there is a strange behavior when running CMake with the
Visual Studio 15 2017 Win64 generator on two different machines using the same version of Visual Studio 2017 and the same version of CMake (3.19.3):
On one machine, generated vcxproj files contain a line in the “Globals” section
<WindowsTargetPlatformVersion>10.0.17763.0</WindowsTargetPlatformVersion> and the software (onnxruntime) compiles without problems. On the other machine, that line is missing such that Visual Studio 2017 selects 8.1 and compilation fails with an error related to https://github.com/baldurk/renderdoc/issues/222.
The source code has exactly the same revision and the CMake flags are identical as well, so I am puzzled about this behavior. The workaround to use
CMAKE_VS_WINDOWS_TARGET_PLATFORM_VERSION is not optimal, since Visual Studio, when creating new projects via the IDE also sets the
So there must be a reason why CMake incorrectly does not set it on that one machine and it would be good to find out why, so any help is appreciated.
I think this means that either the Windows SDKs that are installed are different or that there is some mismatch with the host Windows 10 patch version. @brad.king?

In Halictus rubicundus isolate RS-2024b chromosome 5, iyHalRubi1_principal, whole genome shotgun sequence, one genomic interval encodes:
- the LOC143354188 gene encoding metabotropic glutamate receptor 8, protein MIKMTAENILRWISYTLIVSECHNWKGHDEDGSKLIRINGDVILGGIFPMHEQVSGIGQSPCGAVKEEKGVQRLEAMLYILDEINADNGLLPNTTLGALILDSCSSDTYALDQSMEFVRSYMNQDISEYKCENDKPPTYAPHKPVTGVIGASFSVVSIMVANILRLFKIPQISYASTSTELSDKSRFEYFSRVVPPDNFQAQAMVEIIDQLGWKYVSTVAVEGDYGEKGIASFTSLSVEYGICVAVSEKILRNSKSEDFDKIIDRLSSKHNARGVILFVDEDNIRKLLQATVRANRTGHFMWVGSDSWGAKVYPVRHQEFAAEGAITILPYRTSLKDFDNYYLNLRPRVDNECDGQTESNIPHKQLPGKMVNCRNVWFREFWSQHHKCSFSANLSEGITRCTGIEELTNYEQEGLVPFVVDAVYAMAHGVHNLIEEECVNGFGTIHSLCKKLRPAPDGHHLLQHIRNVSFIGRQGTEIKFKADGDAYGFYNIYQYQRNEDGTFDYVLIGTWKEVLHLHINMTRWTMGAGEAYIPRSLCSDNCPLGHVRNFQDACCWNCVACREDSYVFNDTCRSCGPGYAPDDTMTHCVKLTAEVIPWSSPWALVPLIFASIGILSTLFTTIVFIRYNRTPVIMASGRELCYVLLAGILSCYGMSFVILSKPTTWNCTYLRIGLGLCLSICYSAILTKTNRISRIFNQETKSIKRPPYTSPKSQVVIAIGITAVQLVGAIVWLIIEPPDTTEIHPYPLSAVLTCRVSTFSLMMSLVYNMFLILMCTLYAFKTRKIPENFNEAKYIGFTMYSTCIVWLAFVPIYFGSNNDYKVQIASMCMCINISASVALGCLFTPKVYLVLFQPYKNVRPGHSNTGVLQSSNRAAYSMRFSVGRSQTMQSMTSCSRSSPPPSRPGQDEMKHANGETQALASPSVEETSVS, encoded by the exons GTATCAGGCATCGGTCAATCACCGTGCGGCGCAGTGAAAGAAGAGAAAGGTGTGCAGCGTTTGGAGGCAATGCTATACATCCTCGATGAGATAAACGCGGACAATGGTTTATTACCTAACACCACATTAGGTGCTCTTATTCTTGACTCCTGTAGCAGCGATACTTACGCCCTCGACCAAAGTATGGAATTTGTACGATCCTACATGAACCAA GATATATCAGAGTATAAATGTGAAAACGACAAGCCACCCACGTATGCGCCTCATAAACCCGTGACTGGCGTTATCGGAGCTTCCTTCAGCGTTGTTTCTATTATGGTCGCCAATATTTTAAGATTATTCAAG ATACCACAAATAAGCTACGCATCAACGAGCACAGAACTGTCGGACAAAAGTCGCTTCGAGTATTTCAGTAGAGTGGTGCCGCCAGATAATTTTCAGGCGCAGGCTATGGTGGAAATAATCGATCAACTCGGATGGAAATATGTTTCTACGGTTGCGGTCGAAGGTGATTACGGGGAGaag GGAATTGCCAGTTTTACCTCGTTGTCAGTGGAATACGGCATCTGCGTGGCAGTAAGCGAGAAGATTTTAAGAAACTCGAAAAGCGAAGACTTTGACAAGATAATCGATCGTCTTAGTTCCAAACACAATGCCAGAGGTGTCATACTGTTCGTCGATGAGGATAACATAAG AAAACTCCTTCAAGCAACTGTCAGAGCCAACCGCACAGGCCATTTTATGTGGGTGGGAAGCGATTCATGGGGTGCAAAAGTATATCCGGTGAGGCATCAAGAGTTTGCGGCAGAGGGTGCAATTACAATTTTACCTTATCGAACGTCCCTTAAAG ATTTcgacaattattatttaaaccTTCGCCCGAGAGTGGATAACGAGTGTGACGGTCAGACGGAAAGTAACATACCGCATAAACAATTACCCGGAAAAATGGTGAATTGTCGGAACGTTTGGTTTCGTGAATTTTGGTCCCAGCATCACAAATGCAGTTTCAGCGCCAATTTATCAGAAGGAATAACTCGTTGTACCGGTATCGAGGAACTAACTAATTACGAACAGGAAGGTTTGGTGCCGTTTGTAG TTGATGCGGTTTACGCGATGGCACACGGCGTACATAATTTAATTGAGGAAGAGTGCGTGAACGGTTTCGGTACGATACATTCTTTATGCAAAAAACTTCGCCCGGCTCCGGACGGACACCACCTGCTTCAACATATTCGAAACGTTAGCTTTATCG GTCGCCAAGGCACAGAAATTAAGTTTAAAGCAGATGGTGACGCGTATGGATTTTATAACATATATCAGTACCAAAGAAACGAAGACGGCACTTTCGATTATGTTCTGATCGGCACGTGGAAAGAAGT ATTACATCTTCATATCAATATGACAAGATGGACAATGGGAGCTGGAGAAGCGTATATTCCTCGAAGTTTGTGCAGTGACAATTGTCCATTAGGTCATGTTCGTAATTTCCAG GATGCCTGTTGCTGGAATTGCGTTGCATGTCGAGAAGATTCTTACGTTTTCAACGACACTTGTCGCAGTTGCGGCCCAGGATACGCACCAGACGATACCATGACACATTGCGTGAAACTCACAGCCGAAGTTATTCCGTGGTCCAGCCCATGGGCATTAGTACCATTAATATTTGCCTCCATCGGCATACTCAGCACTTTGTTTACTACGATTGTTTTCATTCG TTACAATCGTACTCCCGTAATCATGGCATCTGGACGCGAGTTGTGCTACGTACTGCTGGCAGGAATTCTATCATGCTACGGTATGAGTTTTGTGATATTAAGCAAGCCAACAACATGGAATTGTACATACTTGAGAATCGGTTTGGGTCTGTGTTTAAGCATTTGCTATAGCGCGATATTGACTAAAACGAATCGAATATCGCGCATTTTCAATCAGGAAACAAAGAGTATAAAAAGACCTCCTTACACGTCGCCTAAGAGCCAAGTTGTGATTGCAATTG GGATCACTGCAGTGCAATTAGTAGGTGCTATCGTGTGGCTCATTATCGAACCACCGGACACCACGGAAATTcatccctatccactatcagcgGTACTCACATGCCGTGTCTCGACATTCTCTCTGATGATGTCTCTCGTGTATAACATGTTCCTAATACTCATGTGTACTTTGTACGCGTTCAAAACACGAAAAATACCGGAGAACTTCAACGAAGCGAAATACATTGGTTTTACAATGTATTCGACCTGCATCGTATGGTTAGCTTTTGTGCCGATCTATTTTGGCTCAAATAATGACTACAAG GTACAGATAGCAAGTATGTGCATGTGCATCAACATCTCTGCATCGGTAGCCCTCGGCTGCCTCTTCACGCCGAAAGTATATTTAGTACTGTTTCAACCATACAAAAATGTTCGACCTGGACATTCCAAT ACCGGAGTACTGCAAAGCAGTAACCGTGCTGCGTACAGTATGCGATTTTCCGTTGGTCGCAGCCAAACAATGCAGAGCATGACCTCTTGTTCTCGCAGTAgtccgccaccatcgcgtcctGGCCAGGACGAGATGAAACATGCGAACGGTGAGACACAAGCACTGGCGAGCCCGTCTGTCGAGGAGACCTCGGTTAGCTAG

The code selecting the SDK version is here.
Indeed, that is the case. One version has Windows 10 OS, the other has Windows Server 2012, in which case CMake does not select Windows 10 SDK by default. So the only solution would be to set
CMAKE_VS_WINDOWS_TARGET_PLATFORM_VERSION, even though new projects that are created via the VS IDE choose a Windows10SDK (even on Windows Server 2012)? I would assume that the default behavior of CMake should rather follow the VS IDE defaults… What do you think?
So the only solution would be to set
Setting that won’t do anything. It’s meant only for CMake to report what it selected.
Windows Server 2012, in which case CMake does not select Windows 10 SDK
CMAKE_HOST_SYSTEM_VERSION on that OS? I suspect it is not 10. CMake by default targets the host’s version.
One can explicitly pass
-DCMAKE_SYSTEM_VERSION=10.0 to tell CMake to target Windows 10.
Thanks guys, for the immediate hints. Indeed,
CMAKE_HOST_SYSTEM_VERSION is 6.3.9600, matching https://en.wikipedia.org/wiki/Ver_(command).
The trick with
-DCMAKE_SYSTEM_VERSION=10.0 worked, so thanks again, but see my earlier comment above, I think it would make sense that CMake mimics the default behavior of the Visual Studio IDE, and on Windows Server 12, when creating a new project interactively, the Windows SDK is set to 10 even though the host is older. It would be great if this could be implemented in an update.
The Visual Studio default might change any time and is mostly a political choice to promote Windows 10. Just as they periodically try to get rid of compatibility with older systems until the developers told them not to. It just happened again with VS2019 16.7 that building 32bit binaries with the 8.1 SDK (needed to build for Windows 7) broke.
I’m not familiar with Xcode but I’m sure it’s the same.
Basing it on the host system is a practical choice to be able to actually run the binaries that you just built. I’d rather have that…